Another good analogy

October 30, 2006 | Conversion | 9 comments

I heard someone make a great point on Relevant Radio the other day. The show’s host made a comment about the Church’s rules, and the guest (can’t remember his name) pointed out that what the Church offers should be thought of more as a prescription than a set of rules.

When I heard this it was one of those “ah-hah!” moments. This has been my experience with Church teaching. Sure, I can ignore its ideas on how to live life; I can do my own thing on the grounds that I’m a free thinker who refuses to be told what to do. But the Church tells us how to live life in the same sense that our doctors tell us how to take our medicine. If you follow your doctor’s orders for the medicine he prescribed, you will experience healing and health; if you do your own thing and wildly disregard the prescription you might cause yourself great harm — maybe even death.

Based on the results I’ve seen in my life since discovering Church teaching, it is truly like a prescription for healing from a great Doctor. The more closely I follow the guidelines, the better I feel.

Also, if you see it as a prescription instead of a set of rules, it makes dissent seem a lot less glamorous.

MAKES YOU SOUND LIKE A REBEL: “The law says that I can’t jaywalk but I do anyway! I refuse to be confined by the State’s rules!”

MAKES YOU SOUND LIKE A FOOL: “My prescription tells me to take 7.5 mg of Coumadin but I take 30 mg! I refuse to be confined by my doctor’s rules!”

Just a thought. 🙂

9 Comments

  1. RobK

    I love the analogy! I chuckled at the juxtaposition of perscriptions and rebelion. It does make someone sound rather foolish.

    I think using an overdose is what makes it funny. It would be less funny (but more real) if someone said, “… but I don’t take it every day.”

    Does that blow the analogy? Doctors say to do a lot of things I don’t do. I rarely do too much of what they ask.

  2. Jennifer F.

    Hmm. I think that if you assume you have the Perfect Doctor, the analogy still works well. The less strictly you follow His orders, the worse off you’ll be.

  3. Eric

    Being a computer guy, I’ve always found that the ‘rules’ and ‘commandments’ remind me of a User’s Manual.

  4. Anonymous

    just as JPII said, the Church imposes nothing, but what it proposes is the truth

    God bless

  5. Anonymous

    Oh yes, you are definitely on to something here.

    This is one of the biggest things I hope to be able to communicate to my children—these “rules” are in place NOT because God doesn’t want us to have any fun or enjoy our lives but because what He “prescribes” for us really does makes us happier, better people in the end.

    I didn’t comment on your post about feeling in a funk, but I did want to remind you that you are still pretty fresh post-partum, and at least some of what you are experiencing could very well be due to hormones. I find that knowledge empowering when I am in a bad place mentally—just knowing that there is probably a root physical cause for my mental anguish helps me realize it’s time-limited. If I can blame it on hormones, I can more easily believe, “This, too, shall pass”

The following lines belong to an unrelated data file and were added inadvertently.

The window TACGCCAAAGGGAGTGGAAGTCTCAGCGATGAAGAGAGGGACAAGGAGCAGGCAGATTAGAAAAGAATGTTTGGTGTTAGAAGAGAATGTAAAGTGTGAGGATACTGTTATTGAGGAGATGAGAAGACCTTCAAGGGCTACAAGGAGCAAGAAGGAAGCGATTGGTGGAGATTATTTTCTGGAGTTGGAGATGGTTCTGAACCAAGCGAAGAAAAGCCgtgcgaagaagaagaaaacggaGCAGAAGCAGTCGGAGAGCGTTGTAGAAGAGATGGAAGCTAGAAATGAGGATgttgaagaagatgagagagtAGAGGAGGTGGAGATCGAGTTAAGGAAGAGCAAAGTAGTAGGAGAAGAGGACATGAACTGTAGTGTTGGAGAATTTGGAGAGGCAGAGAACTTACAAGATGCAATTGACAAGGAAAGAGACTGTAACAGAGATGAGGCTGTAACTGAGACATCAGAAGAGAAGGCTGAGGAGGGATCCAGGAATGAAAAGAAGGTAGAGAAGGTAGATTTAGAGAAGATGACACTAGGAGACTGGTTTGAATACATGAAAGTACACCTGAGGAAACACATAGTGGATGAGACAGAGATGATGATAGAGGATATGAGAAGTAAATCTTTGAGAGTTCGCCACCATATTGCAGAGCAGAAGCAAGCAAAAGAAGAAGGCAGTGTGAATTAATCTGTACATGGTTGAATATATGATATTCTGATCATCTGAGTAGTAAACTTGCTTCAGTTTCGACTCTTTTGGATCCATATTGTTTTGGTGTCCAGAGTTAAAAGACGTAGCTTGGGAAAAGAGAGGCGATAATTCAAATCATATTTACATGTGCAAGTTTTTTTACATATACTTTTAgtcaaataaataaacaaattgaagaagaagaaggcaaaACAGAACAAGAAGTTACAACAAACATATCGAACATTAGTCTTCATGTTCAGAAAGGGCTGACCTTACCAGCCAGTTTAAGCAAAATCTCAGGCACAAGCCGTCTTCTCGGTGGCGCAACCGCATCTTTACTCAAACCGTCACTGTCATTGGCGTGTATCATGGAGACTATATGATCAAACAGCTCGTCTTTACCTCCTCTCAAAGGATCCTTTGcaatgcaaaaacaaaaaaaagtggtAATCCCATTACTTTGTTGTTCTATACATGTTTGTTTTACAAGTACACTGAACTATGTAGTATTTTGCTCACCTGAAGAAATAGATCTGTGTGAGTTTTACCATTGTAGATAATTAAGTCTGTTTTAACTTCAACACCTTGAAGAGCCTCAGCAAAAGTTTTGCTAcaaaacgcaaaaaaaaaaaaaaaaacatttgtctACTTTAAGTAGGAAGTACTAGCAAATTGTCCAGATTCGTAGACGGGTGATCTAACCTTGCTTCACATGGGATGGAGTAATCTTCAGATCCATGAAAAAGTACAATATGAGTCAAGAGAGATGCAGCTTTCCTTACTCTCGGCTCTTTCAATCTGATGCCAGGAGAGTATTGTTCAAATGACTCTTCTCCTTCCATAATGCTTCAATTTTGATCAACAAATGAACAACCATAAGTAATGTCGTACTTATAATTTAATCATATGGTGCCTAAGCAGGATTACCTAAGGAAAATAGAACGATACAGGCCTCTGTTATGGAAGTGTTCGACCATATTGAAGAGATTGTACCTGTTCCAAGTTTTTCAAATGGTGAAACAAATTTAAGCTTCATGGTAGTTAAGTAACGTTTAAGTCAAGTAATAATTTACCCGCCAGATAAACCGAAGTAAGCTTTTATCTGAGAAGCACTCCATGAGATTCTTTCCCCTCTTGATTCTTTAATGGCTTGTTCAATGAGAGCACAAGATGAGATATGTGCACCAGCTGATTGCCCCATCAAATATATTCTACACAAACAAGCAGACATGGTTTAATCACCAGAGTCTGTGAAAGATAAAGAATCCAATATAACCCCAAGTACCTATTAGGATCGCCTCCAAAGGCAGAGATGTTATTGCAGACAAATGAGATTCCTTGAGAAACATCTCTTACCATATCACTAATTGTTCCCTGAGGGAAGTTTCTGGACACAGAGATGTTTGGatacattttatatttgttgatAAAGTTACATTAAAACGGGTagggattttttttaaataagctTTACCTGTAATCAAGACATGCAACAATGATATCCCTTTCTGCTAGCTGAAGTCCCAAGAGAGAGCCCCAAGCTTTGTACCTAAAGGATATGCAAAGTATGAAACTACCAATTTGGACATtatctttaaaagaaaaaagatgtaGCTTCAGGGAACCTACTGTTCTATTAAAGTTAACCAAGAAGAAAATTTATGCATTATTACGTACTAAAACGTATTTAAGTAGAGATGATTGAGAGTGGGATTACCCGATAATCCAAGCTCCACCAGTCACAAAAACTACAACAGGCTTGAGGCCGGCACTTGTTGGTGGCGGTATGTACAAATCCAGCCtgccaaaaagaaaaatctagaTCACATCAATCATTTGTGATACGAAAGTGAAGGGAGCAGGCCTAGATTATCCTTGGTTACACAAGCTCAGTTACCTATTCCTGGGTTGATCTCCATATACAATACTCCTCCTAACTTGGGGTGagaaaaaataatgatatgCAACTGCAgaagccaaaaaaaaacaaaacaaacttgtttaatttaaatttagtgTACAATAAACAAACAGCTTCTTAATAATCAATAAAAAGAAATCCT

I had a very hard time after many of my children’s births. Postpartum depression ain’t no picnic! But I am in a much better place now (haven’t thrown a plate in years, and when my first few kids were little, I can’t tell you how many Corelle items got smashed against my kitchen walls!! Nobody ever got hurt in the process, but it sure did help relieve some of the angst I was feeling), and looking back I can see that a lot of my misery had to do with hormones and chemical imbalances. Pregnancy/childbirth/postpartum is harder on some women than others. Now that those years are (hopefully! please God!) behind me, I can more clearly see that my misery was caused by the physical/mental hardships of many pregnancies and little ones born close together.

    Hang in there! I never believed women who told me it gets easier when those years are behind you, but now I’m going to tell you the same thing, because it’s truly my experience.

  6. Bekah

    There is a nearby parish we attend when we need a later Mass time. The last time we went the priest gave a wonderful homily in a similar vein to your analogy. He said that the rules of the Church are like a recipe, and if you want to end up with the promised end result, you need to follow the recipe. Choosing to either eliminate ingredients or substitute ones more to your liking are not guaranteed the same results. 😉

    He included a lot of wonderful examples, most of which I missed due to corralling a 4yo, 2yo, and 7mo at the time. But a mom sure appreciates a simple homily that gets to the point in a memorable way!

  7. gsk

    Just found you via the reference on the Darwin blog, Jen. What lovely reading! I’m a convert as well, though (ahem) I precede the RCIA program by several years. Hang in there with the kiddos. Once you get your analogies of rebellion straight (Very good, btw) your kids can try new twists on the concept for your enjoyment. Ah, sweet. All the best!

  8. c matt

    In one of Weigel’s books (Courage to be Catholic?) he makes another great analogy between Church teaching/rules and learning to play the piano. If you follow the “rules” of how to play the piano and master them well, you actually gain more freedom, not less, because you can now actually play the instrument. Without proper instruction and proper mastery, you simply make noise and get frustrated at the inability to play music.

  9. Anonymous

    This is a perfect analogy! Thank you for this post. This was an idea I was trying to describe recently but don’t think I said it as well as you!

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